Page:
For those unable to attend today's massive memorial service for Nelson Mandela at FNB Stadium, we bring you the official programme, which includes a moving obituary to the great man.
In the few days since Nelson Mandela died, emotional video tributes to the man – from world leaders such as Barack Obama to activists like Aung San Suu Kyi, major media organisations such as the Guardian and New York Times, and very ordinary people – have flooded the internet. We bring you a selection.
Less than two days after the death of Nelson Mandela, South Africa was dealt another body blow. Early on Saturday 7 December, news filtered out that another great boxer, former world flyweight champion Jacob "Baby Jake" Matlala, had passed away at the age of 51.
Over 70 global leaders – including four US presidents – as well as royalty and international celebrities are heading to South Africa for a massive memorial service for Nelson Mandela, set to be one of the largest gatherings of heads of state and government in recent history.
Hundreds of South Africans gathered outside Nelson Mandela's home on the night of Thursday 5 December and the following days to mourn his passing and celebrate his life with flowers, candles, tears, embraces and dancing.
Nelson Mandela united the world in freedom and forgiveness. Once again, today he unites the world - in grief. From politicians to entertainers, from sports men and women to religious leaders, and from ordinary people the world over, tributes are pouring in for a man loved by all.
In 1961 Nelson Mandela was a younger man of 42, on the run from the police for his increasingly militant solutions to the problem of apartheid. Yet, way back then, he remained outspokenly committed to racial tolerance and peace. Watch him explain his views in his first televised interview.
"During my lifetime, I have dedicated myself to the struggle of the African people. I have fought against white domination, and I have fought against black domination. I have cherished the ideal of a democratic and free society in which all persons live together in harmony and with equal opportunities. It is an ideal which I hope to live for and to achieve. But if needs be, it is an ideal for which I am prepared to die."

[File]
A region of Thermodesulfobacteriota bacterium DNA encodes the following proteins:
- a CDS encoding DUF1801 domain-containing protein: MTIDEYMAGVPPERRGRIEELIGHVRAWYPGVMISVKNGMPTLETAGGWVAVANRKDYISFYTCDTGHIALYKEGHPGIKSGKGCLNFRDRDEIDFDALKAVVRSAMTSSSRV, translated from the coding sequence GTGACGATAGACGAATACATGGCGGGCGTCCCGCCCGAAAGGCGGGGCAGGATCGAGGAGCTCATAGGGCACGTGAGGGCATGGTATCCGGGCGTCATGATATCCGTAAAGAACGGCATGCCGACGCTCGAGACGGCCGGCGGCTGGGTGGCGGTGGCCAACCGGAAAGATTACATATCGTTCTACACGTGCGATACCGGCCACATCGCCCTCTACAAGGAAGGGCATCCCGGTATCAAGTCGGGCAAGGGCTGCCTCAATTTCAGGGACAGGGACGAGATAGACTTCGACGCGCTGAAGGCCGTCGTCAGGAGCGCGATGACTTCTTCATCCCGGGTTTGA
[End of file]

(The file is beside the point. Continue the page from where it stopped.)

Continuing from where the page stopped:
Expressions of grief and condolence have poured in from across the world after former president, Nobel Peace Prize laureate and statesman, Nelson Mandela, the world’s icon of reconciliation, compassion and goodwill, died at home in Houghton, Johannesburg, at 20h50 on the night of 5 December 2013. He was 95.
As the world embarks on a week of mourning for Nelson Rolihlahla Mandela – activist, political prisoner, president of South Africa, statesman and world icon of peace and justice – we bring you a timeline celebrating his remarkable life.
Mandela was married three times, and had four daughters, one of whom died in infancy. All his wives have radiated a special warmth and power, from the young Evelyn Mase to the fiery Winnie Madikizela to the wise Graça Machel.
Nelson Mandela called Qunu in the Eastern Cape home, and it is where is to be buried on 15 December 2013. It is no accident that he went from herd boy to freedom fighter to global statesman – he was chosen for greatness.
After almost two decades of democracy the world is asking: “What has Nelson Mandela’s South Africa done with its freedom?” Colin Coleman, MD at Goldman Sachs International, discusses a new, data-rich, empirical report revealing that the country has, in fact, done a great deal.